Before you go to some random website and try to DIY an estate plan, consider the fact that you may be tripping over dollars to pick up pennies. A will that’s not done properly isn’t worth the paper it’s printed on. And that’s just the people who actually make the effort to prepare a will.
Most people have a hard time facing their immortality so it’s human nature to procrastinate and avoid the process of preparing a will until a major life trigger springs them into action.
The problem is when you wait until something happens such as a marriage, the birth of a child, a divorce or a death in the family that leaves you scrambling to catch up. It’s much easier to make plans ahead of time than in crisis mode.
Kristi Hartmann, an estate planning attorney at Hartmann Law Office LLC told KMBZ in an exclusive interview many people don’t realize that without an estate plan, or even if they have one but the terms are not clearly documented and regularly updated, a sudden accident or death can cause big conflicts in the family.
According to Hartmann, most Americans are under the false impression that estate planning is only necessary for the wealthy. That’s a myth. The reality is that to minimize confusion, unnecessary costs, and stress for loved ones after a death, an estate plan is crucial for everyone, regardless of income or net worth.
Without proper preparation and documentation, assets including houses, retirement plans and savings accounts can get tied up in court for years, sometimes requiring expensive legal assistance to clean up the mess. It’s much more cost effective to hire an estate planning attorney to get everything worked out on paper before the inevitable happens.
“Ideally in most circumstances people aren’t going to need to probate the will. It’s becoming the goal of more and more of my clients to avoid the probate process completely,” said Hartmann. That’s because probate is often long and costly. So many people seek ways to avoid probate, such as setting up trusts or transferring bank accounts to children while they are still living.
But there are important nuances to consider. For example, never put a house in a child’s name while you are still alive. If the child goes bankrupt, creditors can seize the house. Unless it’s held in a trust.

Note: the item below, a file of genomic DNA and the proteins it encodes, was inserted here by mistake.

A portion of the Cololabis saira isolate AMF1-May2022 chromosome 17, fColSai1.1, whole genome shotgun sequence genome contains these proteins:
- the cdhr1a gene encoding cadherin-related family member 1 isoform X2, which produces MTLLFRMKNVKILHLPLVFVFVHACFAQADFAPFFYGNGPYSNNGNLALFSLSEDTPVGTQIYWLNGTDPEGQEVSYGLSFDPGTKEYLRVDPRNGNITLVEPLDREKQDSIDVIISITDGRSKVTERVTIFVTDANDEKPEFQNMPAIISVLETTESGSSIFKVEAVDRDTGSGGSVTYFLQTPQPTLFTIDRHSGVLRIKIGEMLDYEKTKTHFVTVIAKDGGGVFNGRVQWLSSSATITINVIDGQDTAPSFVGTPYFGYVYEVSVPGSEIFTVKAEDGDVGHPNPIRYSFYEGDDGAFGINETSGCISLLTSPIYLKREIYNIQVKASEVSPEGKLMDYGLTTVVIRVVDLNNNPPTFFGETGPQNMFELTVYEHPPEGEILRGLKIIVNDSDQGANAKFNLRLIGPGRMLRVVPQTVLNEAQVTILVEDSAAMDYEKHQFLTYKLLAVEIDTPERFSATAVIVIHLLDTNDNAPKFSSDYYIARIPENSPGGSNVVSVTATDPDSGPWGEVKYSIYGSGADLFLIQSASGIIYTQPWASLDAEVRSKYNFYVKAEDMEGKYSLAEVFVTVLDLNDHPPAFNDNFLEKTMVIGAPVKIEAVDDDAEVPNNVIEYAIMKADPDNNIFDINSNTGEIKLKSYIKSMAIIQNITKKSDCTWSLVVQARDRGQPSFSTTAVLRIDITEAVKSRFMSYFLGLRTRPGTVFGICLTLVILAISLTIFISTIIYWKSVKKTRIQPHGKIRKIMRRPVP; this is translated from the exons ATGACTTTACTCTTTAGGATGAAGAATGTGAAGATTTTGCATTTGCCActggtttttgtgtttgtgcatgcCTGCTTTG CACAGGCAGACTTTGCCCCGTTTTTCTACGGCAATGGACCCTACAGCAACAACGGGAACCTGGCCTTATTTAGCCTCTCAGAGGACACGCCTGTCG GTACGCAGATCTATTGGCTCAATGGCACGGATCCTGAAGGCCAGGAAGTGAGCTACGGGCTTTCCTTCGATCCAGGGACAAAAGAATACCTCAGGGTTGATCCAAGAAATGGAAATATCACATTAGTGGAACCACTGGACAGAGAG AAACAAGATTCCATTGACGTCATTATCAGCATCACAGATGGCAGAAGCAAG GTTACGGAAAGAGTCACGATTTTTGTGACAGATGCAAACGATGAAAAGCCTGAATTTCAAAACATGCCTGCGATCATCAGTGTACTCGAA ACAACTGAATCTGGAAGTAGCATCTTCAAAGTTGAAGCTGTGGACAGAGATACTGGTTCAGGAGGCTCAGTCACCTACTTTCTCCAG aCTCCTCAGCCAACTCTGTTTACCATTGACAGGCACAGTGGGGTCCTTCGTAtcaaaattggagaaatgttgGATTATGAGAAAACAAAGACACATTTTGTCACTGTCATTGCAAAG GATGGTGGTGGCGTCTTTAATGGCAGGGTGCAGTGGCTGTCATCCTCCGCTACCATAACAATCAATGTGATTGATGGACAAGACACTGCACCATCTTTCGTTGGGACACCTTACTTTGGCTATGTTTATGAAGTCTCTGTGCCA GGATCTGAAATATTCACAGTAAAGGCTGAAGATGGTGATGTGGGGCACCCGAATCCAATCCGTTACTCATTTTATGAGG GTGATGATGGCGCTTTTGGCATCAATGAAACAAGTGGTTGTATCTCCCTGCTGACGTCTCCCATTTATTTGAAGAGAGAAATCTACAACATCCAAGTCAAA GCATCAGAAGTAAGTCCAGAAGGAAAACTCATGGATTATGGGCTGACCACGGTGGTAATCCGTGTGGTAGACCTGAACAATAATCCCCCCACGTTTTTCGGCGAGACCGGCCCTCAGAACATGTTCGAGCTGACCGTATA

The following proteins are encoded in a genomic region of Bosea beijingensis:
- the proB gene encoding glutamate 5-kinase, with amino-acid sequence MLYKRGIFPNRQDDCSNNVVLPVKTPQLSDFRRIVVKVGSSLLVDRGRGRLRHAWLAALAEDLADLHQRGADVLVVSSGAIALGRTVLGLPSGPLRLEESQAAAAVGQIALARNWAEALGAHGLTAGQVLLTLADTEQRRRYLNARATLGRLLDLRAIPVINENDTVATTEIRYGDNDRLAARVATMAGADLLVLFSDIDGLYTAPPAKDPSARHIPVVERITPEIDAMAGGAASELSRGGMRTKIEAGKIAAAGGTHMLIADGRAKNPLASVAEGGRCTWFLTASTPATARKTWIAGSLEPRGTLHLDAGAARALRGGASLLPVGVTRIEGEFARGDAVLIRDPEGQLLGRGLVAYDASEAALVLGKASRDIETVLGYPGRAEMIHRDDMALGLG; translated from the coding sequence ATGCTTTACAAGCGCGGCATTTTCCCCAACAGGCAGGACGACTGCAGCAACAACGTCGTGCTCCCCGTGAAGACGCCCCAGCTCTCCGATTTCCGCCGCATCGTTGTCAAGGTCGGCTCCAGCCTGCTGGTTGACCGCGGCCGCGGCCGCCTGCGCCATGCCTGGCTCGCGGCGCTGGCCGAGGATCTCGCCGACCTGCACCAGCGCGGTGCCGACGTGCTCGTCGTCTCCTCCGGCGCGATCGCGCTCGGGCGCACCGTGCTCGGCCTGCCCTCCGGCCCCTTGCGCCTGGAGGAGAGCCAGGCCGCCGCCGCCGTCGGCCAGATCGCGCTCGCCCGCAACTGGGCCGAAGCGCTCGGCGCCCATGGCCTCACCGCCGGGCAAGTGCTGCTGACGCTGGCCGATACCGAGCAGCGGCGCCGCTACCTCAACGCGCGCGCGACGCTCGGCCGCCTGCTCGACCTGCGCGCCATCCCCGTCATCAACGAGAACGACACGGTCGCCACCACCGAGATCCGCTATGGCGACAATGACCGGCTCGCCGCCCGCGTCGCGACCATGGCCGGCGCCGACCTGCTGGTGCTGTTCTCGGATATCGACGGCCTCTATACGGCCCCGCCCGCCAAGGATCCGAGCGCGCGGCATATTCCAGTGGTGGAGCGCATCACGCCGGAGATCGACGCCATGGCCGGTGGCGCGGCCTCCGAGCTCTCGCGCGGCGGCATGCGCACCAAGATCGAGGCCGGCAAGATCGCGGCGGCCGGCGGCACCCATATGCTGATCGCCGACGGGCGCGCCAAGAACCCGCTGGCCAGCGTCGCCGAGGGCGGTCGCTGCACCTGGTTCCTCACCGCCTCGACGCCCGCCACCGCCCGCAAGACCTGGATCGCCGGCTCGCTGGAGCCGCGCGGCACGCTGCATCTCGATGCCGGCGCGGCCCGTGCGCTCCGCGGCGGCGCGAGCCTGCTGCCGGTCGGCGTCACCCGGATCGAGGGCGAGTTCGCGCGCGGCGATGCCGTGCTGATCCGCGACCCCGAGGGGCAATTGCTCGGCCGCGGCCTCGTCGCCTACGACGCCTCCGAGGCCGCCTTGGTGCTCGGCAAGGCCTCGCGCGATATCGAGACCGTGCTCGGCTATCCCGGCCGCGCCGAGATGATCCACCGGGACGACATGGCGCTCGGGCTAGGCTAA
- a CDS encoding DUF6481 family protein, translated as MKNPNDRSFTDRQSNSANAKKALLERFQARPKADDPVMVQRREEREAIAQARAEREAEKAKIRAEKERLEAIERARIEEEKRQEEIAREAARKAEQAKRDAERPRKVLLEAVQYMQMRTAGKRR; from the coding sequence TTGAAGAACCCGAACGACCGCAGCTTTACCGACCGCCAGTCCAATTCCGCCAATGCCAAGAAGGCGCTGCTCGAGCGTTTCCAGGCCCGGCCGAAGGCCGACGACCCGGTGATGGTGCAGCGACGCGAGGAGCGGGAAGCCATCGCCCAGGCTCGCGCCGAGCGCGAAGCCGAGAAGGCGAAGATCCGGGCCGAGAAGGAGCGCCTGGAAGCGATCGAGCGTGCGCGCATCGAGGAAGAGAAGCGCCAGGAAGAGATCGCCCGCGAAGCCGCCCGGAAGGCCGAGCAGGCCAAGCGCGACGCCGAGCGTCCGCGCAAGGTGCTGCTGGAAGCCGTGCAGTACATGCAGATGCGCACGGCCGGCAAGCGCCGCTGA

A trust can be more expensive upfront because it requires a competent attorney but it provides benefits that a will doesn’t. When structured properly, trusts will help avoid guardianship or conservatorship if you become incapacitated.
A will only works after you've died while a trust works all the time, including periods of incapacity before death. Trusts also avoid probate in most cases which helps beneficiaries get to assets more quickly, saving time and court fees. Depending on how it’s structured, a trust may also reduce estate taxes owed and can protect an estate from an heir’s creditors.
That being said Hartmann warned KMBZ listeners that while many estate planning attorneys set up an ironclad trust with all the right legal language, they don’t oversee the most important step: funding the trust. “A trust is a worthless document unless it is properly funded with assets,” she said.
Hartmann assists in getting her client’s trusts funded by making sure all their assets get transferred into the trust. “I help my clients with funding because they’re not going to do it themselves,” she said.
Anyone with assets that doesn’t want the state to determine where their assets go needs to have the proper documents in place. And once you do have a will or living trust it’s critical to keep track of what you have. In the event of divorce, you need to change beneficiaries.